Millennials Have More Investment Confidence Than Boomers

However, more Millennials than Baby Boomers expressed high levels of concern about market volatility and its impact on them reaching their retirement goals.

Forty-two percent of Millennial investors say they are very knowledgeable about investments, compared to 17% of Baby Boomers, according to a survey by Securian Financial Group.

Twelve percent of Millennials say they are not very knowledgeable about investments, compared to 25% of Baby Boomers.

While $1 million was most frequently cited by both generations as the amount they would need to save to feel confident in retirement, more Millennials (52%) than Boomers (45%) are confident that they’ll reach their savings goal. More Boomers (11%) than Millennials (4%) are not confident that they will reach their goal.

“Confidence is a trait younger generations of Americans have never possessed in short supply,” says David Kuplic, Securian’s chief investment officer and executive vice president of Advantus Capital Management, a Securian asset management subsidiary. “Their natural self-assurance, along with the market growth most have experienced since coming of investment age after the financial crisis, could explain the gap between Millennials and Boomers, who have experienced many more highs and lows.”

However, because Boomers have more experience with market volatility, more Millennials than Baby Boomers expressed high levels of concern about market volatility (42% and 29%, respectively) and its impact on them reaching their retirement goals (49% and 39%, respectively). Millennial investors also are more concerned than Boomers about protecting themselves from a volatile market (54% and 43%) and understanding the reasons behind a volatile market (51% and 37%).

Millennials are far more likely than Boomers to take action (i.e., buy more shares, sell shares, shift shares) during periods of market volatility. Most Boomers—59%—say their typical reaction to a falling market is to leave their portfolio alone, compared to 37% of Millennials. Similarly, in a rising market, 61% of Boomers say they make no changes to their portfolio, compared to 40% of Millennials.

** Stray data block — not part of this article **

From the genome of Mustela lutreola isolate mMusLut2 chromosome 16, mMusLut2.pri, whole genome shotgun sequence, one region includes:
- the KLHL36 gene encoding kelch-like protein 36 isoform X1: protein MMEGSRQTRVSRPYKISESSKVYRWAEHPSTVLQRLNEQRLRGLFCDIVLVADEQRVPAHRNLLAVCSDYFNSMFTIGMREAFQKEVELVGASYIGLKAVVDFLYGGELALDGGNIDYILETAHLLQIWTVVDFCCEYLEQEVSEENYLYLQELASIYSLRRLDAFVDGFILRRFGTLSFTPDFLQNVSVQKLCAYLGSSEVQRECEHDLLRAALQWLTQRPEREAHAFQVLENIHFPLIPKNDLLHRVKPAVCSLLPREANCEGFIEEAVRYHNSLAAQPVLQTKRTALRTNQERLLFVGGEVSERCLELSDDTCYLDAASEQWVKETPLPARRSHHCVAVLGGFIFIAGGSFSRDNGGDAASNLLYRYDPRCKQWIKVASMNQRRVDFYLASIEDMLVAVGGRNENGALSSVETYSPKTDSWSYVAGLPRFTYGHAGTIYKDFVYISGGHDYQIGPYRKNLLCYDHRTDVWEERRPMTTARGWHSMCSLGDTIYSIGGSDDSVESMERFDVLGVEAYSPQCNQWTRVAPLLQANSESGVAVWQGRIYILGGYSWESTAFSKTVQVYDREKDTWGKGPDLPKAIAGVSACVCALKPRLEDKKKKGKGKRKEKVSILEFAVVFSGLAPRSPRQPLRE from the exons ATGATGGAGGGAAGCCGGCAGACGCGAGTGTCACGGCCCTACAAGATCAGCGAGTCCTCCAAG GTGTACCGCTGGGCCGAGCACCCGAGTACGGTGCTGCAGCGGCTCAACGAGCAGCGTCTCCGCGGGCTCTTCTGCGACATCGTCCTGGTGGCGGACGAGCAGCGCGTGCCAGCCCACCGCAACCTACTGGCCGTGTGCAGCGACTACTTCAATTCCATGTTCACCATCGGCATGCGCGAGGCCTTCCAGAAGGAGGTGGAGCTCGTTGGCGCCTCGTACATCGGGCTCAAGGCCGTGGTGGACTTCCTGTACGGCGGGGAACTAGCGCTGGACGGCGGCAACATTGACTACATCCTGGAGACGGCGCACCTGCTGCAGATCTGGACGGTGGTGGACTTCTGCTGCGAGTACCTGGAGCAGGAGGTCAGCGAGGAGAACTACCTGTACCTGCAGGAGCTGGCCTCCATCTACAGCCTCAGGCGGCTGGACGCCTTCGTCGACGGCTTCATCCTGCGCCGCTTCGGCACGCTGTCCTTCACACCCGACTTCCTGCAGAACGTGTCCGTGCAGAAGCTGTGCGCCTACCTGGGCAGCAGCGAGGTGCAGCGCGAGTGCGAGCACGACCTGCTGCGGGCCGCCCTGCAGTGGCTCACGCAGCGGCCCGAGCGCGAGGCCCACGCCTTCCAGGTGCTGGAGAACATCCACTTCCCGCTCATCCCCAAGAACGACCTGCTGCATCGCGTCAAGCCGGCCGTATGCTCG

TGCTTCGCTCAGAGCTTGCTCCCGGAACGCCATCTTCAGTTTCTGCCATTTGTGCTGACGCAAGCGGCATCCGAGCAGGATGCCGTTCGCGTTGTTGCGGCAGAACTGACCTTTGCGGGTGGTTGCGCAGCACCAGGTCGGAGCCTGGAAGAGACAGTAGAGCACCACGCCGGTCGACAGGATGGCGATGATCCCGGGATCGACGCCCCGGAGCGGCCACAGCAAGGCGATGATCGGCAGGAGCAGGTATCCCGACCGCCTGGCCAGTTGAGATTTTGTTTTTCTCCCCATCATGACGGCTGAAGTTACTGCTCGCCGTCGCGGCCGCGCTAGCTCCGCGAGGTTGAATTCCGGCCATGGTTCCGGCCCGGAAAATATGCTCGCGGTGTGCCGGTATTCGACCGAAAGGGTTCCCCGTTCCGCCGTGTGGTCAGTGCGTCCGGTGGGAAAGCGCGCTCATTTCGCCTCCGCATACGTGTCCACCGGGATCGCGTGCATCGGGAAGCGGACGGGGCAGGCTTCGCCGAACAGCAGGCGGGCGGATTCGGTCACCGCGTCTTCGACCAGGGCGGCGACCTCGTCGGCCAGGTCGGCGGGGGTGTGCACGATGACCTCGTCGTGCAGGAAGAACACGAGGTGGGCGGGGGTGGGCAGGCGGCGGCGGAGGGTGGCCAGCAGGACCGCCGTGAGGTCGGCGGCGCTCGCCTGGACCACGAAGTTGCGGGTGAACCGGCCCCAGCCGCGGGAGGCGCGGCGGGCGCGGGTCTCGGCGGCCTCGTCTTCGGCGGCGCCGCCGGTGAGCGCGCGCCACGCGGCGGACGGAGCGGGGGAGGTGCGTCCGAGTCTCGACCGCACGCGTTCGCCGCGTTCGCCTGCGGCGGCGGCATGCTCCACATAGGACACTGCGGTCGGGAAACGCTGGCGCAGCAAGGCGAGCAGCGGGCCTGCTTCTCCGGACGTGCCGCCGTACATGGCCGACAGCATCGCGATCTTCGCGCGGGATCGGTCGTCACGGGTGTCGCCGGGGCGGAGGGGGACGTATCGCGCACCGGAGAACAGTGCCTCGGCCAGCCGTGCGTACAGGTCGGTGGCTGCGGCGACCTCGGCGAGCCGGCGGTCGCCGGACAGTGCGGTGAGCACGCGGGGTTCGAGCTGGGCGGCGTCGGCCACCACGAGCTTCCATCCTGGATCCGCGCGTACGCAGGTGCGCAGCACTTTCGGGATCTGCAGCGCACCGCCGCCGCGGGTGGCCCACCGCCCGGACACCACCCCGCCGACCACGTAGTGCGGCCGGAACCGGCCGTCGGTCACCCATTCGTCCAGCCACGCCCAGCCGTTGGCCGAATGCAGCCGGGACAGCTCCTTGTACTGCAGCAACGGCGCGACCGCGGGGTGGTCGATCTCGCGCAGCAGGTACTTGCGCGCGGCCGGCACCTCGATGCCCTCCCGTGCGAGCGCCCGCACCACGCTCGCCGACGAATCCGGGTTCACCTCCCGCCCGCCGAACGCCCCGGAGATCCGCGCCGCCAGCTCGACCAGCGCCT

Thirty-nine percent of Millennials and a majority of Boomers (51%) say they are moderate investors, but surprisingly, more Millennials (15%) than Boomers (8%) say they are very conservative investors.

Nearly two-thirds (65%) of both Millennials and Boomers seek investment advice from financial advisers. The second-most cited source of investment advice for Millennials is family (54%) and for Boomers is news outlets (39%).

Millennials are much more likely than Boomers to seek advice from money management websites (49% and 29%, respectively), banks (41% and 15%), friends (39% and 18%), blogs (25% and 7%) and social media (13% and 3%).

To compare generational investment behaviors and reactions to the market volatility that began late last summer, Securian Financial Group conducted a survey of 1,997 investors, inclusive of 1,040 Millennials and 957 Baby Boomers. The survey report is here.